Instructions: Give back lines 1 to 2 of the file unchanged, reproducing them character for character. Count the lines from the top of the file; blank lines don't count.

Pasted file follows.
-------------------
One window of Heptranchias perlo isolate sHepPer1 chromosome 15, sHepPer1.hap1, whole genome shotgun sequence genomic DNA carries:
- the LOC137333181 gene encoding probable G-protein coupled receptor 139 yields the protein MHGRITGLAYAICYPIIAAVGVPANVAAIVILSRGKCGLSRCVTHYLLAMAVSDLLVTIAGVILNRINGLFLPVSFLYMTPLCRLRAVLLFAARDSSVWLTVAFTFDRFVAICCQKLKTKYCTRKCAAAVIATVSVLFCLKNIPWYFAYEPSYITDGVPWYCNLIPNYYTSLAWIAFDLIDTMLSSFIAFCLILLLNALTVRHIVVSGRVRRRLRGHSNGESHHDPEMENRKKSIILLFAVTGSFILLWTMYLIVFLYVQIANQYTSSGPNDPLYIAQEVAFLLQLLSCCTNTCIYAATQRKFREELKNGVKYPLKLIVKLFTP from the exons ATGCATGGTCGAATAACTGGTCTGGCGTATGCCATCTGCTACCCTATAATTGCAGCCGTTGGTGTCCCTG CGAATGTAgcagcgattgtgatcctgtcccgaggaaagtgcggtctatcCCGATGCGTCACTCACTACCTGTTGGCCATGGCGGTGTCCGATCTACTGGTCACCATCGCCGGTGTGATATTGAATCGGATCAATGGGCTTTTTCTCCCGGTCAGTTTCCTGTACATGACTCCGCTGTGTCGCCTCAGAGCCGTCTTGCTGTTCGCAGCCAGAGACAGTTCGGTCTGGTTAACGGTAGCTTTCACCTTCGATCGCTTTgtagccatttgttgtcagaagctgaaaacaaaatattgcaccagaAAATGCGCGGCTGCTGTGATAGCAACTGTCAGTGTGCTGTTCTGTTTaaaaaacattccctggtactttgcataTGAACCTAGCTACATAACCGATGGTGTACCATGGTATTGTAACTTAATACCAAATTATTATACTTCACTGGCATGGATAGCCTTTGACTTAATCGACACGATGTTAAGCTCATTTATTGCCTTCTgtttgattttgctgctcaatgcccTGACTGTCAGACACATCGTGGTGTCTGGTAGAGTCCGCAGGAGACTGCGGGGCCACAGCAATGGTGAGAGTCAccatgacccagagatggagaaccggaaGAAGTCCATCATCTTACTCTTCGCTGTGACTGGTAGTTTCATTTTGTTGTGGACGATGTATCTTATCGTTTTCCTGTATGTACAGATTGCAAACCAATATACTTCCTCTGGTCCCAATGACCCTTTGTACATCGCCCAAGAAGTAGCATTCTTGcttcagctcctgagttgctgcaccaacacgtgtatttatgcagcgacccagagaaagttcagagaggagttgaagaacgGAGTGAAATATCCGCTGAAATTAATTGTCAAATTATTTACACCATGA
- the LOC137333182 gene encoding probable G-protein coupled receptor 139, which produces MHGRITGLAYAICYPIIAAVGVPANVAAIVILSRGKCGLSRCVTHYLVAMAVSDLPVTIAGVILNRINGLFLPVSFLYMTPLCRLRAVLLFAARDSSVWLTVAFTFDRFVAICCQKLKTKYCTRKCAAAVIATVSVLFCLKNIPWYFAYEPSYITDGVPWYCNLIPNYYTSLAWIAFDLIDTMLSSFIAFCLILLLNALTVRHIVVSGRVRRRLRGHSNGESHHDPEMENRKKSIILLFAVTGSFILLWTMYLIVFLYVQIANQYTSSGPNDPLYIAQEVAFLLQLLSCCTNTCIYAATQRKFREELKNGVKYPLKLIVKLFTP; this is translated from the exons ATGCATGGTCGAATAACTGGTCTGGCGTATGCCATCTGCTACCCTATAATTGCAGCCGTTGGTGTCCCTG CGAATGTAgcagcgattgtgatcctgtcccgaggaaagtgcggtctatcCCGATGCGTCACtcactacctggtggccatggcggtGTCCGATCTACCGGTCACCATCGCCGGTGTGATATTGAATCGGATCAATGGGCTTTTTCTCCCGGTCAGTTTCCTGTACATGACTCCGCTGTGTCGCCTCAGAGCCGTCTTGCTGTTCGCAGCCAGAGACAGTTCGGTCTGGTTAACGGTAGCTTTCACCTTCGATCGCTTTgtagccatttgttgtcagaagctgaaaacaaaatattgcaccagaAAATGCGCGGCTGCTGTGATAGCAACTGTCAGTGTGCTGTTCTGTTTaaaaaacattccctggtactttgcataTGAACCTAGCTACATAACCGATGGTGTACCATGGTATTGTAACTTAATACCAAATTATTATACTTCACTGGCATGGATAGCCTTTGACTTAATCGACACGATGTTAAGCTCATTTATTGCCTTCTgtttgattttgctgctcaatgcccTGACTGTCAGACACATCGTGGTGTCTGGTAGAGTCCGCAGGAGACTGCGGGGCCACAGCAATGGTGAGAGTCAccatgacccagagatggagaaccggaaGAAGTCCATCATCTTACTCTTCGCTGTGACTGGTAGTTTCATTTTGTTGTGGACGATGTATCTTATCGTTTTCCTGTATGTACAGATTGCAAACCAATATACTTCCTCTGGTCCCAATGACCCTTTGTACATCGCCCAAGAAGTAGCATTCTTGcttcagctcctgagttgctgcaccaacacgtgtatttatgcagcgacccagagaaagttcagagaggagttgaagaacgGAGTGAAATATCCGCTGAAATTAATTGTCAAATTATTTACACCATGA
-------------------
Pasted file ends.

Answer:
One window of Heptranchias perlo isolate sHepPer1 chromosome 15, sHepPer1.hap1, whole genome shotgun sequence genomic DNA carries:
- the LOC137333181 gene encoding probable G-protein coupled receptor 139 yields the protein MHGRITGLAYAICYPIIAAVGVPANVAAIVILSRGKCGLSRCVTHYLLAMAVSDLLVTIAGVILNRINGLFLPVSFLYMTPLCRLRAVLLFAARDSSVWLTVAFTFDRFVAICCQKLKTKYCTRKCAAAVIATVSVLFCLKNIPWYFAYEPSYITDGVPWYCNLIPNYYTSLAWIAFDLIDTMLSSFIAFCLILLLNALTVRHIVVSGRVRRRLRGHSNGESHHDPEMENRKKSIILLFAVTGSFILLWTMYLIVFLYVQIANQYTSSGPNDPLYIAQEVAFLLQLLSCCTNTCIYAATQRKFREELKNGVKYPLKLIVKLFTP from the exons ATGCATGGTCGAATAACTGGTCTGGCGTATGCCATCTGCTACCCTATAATTGCAGCCGTTGGTGTCCCTG CGAATGTAgcagcgattgtgatcctgtcccgaggaaagtgcggtctatcCCGATGCGTCACTCACTACCTGTTGGCCATGGCGGTGTCCGATCTACTGGTCACCATCGCCGGTGTGATATTGAATCGGATCAATGGGCTTTTTCTCCCGGTCAGTTTCCTGTACATGACTCCGCTGTGTCGCCTCAGAGCCGTCTTGCTGTTCGCAGCCAGAGACAGTTCGGTCTGGTTAACGGTAGCTTTCACCTTCGATCGCTTTgtagccatttgttgtcagaagctgaaaacaaaatattgcaccagaAAATGCGCGGCTGCTGTGATAGCAACTGTCAGTGTGCTGTTCTGTTTaaaaaacattccctggtactttgcataTGAACCTAGCTACATAACCGATGGTGTACCATGGTATTGTAACTTAATACCAAATTATTATACTTCACTGGCATGGATAGCCTTTGACTTAATCGACACGATGTTAAGCTCATTTATTGCCTTCTgtttgattttgctgctcaatgcccTGACTGTCAGACACATCGTGGTGTCTGGTAGAGTCCGCAGGAGACTGCGGGGCCACAGCAATGGTGAGAGTCAccatgacccagagatggagaaccggaaGAAGTCCATCATCTTACTCTTCGCTGTGACTGGTAGTTTCATTTTGTTGTGGACGATGTATCTTATCGTTTTCCTGTATGTACAGATTGCAAACCAATATACTTCCTCTGGTCCCAATGACCCTTTGTACATCGCCCAAGAAGTAGCATTCTTGcttcagctcctgagttgctgcaccaacacgtgtatttatgcagcgacccagagaaagttcagagaggagttgaagaacgGAGTGAAATATCCGCTGAAATTAATTGTCAAATTATTTACACCATGA